Countrywide Credit Industries has long maintained its intention to remain independent, even as the rest of the mortgage banking industry has been swallowed up by commercial banks.

But last week an equity analyst went on record suggesting that selling to a commercial bank could make sense, both for the Calabasas, Calif., home lender and the buyer.

"Countrywide would be a crown jewel for the right acquirer," Michael McMahon, an analyst at Sandler O'Neill & Partners LP, wrote as an aside in a research note.

The main purpose of the report was to initiate coverage of Countrywide with a "buy" rating. In an interview, Mr. McMahon was quick to say that his takeover theory is "not important at all" to his assessment of the stock. "I would never recommend a company based on [the possibility of] a takeover."

Rather, he says he is recommending the shares mainly because he feels they are undervalued. Countrywide's stock price has taken a beating in the last year, as rising interest rates clipped mortgage production. Friday morning the lender's stock was trading at $26.75, compared with a 52-week high of $48.

"The selloff of the shares of Countrywide … is overdone, and the shares are currently cheap by any measure," Mr. McMahon wrote.

Countrywide is the only independent company among the top five originators and top five servicers. The rest are banks or thrifts, except GMAC Mortgage, which is a unit of General Motors Corp.

Through a spokeswoman, Countrywide chief operating officer Stanford L. Kurland said Friday:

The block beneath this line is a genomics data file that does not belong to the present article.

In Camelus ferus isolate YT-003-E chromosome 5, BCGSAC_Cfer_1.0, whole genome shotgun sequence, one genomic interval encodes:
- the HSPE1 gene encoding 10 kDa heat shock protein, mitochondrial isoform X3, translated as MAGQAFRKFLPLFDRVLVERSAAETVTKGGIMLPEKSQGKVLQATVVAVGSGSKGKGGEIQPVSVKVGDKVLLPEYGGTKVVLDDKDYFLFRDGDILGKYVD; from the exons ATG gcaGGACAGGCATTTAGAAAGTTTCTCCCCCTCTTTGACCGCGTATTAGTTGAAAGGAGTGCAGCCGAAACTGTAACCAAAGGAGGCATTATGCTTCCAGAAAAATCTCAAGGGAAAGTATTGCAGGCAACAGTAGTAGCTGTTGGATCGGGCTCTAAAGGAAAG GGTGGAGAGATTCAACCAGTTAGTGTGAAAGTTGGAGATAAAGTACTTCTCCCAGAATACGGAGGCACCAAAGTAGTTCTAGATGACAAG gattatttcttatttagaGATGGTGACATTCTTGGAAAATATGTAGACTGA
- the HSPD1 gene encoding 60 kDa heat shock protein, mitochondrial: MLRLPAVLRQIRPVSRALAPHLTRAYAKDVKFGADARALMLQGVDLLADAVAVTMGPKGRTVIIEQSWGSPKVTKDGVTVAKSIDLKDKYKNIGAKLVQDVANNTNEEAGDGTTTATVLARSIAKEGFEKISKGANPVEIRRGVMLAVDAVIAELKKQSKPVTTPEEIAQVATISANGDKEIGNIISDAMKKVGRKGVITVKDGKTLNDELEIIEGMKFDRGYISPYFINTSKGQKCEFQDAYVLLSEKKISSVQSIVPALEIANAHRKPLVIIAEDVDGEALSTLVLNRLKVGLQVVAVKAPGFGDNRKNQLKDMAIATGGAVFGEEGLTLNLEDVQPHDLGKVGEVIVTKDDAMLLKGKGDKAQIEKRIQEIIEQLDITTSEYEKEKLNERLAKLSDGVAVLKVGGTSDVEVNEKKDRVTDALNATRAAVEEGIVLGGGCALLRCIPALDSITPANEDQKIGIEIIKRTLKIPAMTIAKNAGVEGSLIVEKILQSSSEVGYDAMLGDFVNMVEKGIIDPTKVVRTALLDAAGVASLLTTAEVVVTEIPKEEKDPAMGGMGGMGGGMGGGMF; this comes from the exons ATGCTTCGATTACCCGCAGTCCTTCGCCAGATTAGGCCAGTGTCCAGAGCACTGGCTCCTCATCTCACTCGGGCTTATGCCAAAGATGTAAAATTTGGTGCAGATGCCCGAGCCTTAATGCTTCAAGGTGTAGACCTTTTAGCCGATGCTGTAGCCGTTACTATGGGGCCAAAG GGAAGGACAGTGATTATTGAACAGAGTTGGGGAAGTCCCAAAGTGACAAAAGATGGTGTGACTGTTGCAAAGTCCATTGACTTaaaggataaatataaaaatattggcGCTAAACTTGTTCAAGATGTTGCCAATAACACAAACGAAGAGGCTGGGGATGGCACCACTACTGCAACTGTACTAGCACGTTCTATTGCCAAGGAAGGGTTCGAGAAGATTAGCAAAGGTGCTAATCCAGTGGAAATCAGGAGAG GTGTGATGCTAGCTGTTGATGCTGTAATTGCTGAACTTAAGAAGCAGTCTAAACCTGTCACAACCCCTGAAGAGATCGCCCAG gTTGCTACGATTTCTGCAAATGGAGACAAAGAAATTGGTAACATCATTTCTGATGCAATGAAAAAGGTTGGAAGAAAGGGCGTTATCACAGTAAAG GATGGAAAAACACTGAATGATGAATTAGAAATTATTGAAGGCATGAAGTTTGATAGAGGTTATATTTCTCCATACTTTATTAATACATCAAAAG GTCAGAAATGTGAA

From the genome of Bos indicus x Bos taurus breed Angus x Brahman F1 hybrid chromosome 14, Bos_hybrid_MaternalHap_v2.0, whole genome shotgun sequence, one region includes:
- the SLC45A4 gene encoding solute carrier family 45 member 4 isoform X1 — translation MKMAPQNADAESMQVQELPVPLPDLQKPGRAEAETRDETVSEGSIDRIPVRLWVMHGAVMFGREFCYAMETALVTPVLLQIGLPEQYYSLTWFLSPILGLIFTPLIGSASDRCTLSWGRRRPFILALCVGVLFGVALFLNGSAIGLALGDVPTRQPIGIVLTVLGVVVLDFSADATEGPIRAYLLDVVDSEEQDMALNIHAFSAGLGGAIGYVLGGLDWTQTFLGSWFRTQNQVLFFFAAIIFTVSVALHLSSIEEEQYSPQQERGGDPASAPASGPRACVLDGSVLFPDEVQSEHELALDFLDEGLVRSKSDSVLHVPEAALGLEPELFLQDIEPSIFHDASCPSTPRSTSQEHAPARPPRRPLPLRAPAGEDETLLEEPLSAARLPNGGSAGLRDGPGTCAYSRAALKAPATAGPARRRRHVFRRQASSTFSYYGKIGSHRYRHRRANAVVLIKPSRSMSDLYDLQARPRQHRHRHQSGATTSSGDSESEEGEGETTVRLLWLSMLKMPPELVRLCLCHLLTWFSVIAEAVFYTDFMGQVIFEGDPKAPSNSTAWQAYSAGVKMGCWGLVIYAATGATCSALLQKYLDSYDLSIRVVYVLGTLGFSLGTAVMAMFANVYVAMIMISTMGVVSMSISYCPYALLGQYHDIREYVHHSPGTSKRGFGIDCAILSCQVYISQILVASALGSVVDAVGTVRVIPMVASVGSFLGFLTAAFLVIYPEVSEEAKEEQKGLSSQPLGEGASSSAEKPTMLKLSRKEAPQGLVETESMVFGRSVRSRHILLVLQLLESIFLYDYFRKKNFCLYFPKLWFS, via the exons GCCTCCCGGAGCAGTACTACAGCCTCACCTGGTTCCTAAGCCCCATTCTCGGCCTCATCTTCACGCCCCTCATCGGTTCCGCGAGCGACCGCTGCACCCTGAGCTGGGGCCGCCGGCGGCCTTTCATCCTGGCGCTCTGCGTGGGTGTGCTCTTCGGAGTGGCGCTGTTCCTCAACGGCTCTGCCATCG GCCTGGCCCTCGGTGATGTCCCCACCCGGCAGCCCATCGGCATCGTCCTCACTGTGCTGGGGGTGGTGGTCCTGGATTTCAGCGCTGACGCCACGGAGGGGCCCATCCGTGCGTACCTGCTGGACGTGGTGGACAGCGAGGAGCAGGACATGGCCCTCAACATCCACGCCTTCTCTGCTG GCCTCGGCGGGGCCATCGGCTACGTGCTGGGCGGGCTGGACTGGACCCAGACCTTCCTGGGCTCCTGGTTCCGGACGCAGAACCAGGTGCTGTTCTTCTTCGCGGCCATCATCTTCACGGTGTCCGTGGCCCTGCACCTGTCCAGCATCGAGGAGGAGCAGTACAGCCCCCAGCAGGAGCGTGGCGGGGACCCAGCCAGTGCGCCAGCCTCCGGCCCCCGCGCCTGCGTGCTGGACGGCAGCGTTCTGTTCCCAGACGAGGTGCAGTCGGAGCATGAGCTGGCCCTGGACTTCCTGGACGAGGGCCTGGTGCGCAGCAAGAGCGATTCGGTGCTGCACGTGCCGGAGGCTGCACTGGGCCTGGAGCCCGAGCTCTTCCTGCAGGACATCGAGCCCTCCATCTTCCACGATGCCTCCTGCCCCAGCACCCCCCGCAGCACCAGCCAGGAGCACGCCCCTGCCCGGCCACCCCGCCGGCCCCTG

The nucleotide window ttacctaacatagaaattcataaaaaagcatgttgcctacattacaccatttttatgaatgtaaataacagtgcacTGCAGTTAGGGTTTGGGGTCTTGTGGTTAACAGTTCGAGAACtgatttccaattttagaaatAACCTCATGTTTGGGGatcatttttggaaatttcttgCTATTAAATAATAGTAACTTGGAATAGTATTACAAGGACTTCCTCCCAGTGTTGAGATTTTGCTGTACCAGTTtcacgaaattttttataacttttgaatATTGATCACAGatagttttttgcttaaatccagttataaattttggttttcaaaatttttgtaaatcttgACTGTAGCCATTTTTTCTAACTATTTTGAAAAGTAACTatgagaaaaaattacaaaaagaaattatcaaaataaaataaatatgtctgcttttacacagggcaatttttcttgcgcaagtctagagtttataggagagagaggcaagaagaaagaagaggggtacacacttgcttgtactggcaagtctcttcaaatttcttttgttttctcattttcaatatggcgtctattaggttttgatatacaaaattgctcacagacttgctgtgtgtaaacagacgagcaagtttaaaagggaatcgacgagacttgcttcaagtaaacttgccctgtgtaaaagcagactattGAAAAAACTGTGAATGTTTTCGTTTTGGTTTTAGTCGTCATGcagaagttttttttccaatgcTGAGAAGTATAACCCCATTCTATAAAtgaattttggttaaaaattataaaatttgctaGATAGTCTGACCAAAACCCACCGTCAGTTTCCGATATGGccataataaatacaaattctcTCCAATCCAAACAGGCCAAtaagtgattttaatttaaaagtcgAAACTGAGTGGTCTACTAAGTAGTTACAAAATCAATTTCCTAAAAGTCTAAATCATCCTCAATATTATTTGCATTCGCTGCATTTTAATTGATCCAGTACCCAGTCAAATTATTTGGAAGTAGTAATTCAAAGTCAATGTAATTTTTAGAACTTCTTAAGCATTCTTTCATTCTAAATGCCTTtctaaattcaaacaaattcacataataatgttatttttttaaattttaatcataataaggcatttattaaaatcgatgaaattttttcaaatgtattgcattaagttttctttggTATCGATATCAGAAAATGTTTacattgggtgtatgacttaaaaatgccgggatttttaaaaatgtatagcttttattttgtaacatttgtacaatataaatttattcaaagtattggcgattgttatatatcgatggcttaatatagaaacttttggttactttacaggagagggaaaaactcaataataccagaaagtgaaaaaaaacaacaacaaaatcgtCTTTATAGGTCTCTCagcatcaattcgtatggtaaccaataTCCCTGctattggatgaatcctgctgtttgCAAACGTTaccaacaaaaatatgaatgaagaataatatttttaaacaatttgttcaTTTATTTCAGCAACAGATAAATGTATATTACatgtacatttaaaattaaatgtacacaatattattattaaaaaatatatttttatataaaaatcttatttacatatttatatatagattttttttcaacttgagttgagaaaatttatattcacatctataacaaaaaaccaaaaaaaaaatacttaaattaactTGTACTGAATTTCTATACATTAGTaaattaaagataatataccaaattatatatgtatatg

"It remains our desire to grow the company independently and to build many of the ancillary businesses and create synergies that banks have. At the same time, we recognize ourselves as a valuable tool to access mortgage finance and are exploring possible alliances to allow smaller institutions to benefit from our expertise." He cited as an example the recent creation of an international consulting subsidiary.

But Mr. McMahon argued that by becoming part of a bank, Countrywide would eliminate the one competitive advantage that banks and thrifts have over it: leverage. The rating agencies permit banks and thrifts to use more debt relative to equity to finance their servicing rights, which gives them a greater return on that asset than Countrywide can get, he said.

Despite the current leverage disadvantage, Mr. McMahon said, Countrywide has "competed and stayed at top of the heap. Imagine if it was a level playing field."

Mr. McMahon said the buyer in the scenario he envisions would be a U.S. commercial bank "that is either not in the mortgage business in a major way or that has a perpetually underperforming operation," or a foreign bank, perhaps one in Europe.

In either case, he said, Countrywide could retain its cherished autonomy and the unique structure of its retail lending channel, in which loan officers are paid on salary rather than commission.

A European bank might be intrigued by Global Home Loans, Countrywide's joint venture with Woolwich PLC, which is outsourcing American technology and expertise to European lenders, Mr. McMahon suggested. Countrywide could fetch as much as $50 a share from an acquirer, he said.

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